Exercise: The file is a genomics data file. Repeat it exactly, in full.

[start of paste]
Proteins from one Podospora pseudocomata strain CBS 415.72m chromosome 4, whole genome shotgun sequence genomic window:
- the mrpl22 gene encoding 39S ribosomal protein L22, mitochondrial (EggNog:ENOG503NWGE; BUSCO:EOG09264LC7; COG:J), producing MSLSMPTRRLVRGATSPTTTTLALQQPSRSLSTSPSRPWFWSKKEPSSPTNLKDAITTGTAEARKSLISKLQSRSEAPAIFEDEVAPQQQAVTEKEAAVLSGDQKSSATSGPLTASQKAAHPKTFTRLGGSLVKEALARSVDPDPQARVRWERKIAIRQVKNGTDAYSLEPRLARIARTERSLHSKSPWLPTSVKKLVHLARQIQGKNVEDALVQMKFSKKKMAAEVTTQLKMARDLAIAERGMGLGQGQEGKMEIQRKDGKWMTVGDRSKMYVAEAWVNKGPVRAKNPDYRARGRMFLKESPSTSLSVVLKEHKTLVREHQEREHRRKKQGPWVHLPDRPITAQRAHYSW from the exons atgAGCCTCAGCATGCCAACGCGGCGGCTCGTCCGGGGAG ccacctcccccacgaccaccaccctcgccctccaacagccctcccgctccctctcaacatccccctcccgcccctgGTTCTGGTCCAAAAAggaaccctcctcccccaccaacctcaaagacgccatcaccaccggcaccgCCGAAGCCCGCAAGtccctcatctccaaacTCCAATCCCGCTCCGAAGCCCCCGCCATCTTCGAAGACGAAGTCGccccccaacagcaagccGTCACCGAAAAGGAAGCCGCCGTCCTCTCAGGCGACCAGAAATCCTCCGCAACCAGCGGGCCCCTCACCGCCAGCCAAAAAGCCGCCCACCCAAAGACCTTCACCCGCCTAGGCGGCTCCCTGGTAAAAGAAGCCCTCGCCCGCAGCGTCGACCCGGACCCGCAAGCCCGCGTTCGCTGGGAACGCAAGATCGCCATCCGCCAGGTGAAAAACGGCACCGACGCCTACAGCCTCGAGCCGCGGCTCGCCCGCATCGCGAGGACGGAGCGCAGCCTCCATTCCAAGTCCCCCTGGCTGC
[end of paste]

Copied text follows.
Proteins from one Podospora pseudocomata strain CBS 415.72m chromosome 4, whole genome shotgun sequence genomic window:
- the mrpl22 gene encoding 39S ribosomal protein L22, mitochondrial (EggNog:ENOG503NWGE; BUSCO:EOG09264LC7; COG:J), producing MSLSMPTRRLVRGATSPTTTTLALQQPSRSLSTSPSRPWFWSKKEPSSPTNLKDAITTGTAEARKSLISKLQSRSEAPAIFEDEVAPQQQAVTEKEAAVLSGDQKSSATSGPLTASQKAAHPKTFTRLGGSLVKEALARSVDPDPQARVRWERKIAIRQVKNGTDAYSLEPRLARIARTERSLHSKSPWLPTSVKKLVHLARQIQGKNVEDALVQMKFSKKKMAAEVTTQLKMARDLAIAERGMGLGQGQEGKMEIQRKDGKWMTVGDRSKMYVAEAWVNKGPVRAKNPDYRARGRMFLKESPSTSLSVVLKEHKTLVREHQEREHRRKKQGPWVHLPDRPITAQRAHYSW from the exons atgAGCCTCAGCATGCCAACGCGGCGGCTCGTCCGGGGAG ccacctcccccacgaccaccaccctcgccctccaacagccctcccgctccctctcaacatccccctcccgcccctgGTTCTGGTCCAAAAAggaaccctcctcccccaccaacctcaaagacgccatcaccaccggcaccgCCGAAGCCCGCAAGtccctcatctccaaacTCCAATCCCGCTCCGAAGCCCCCGCCATCTTCGAAGACGAAGTCGccccccaacagcaagccGTCACCGAAAAGGAAGCCGCCGTCCTCTCAGGCGACCAGAAATCCTCCGCAACCAGCGGGCCCCTCACCGCCAGCCAAAAAGCCGCCCACCCAAAGACCTTCACCCGCCTAGGCGGCTCCCTGGTAAAAGAAGCCCTCGCCCGCAGCGTCGACCCGGACCCGCAAGCCCGCGTTCGCTGGGAACGCAAGATCGCCATCCGCCAGGTGAAAAACGGCACCGACGCCTACAGCCTCGAGCCGCGGCTCGCCCGCATCGCGAGGACGGAGCGCAGCCTCCATTCCAAGTCCCCCTGGCTGC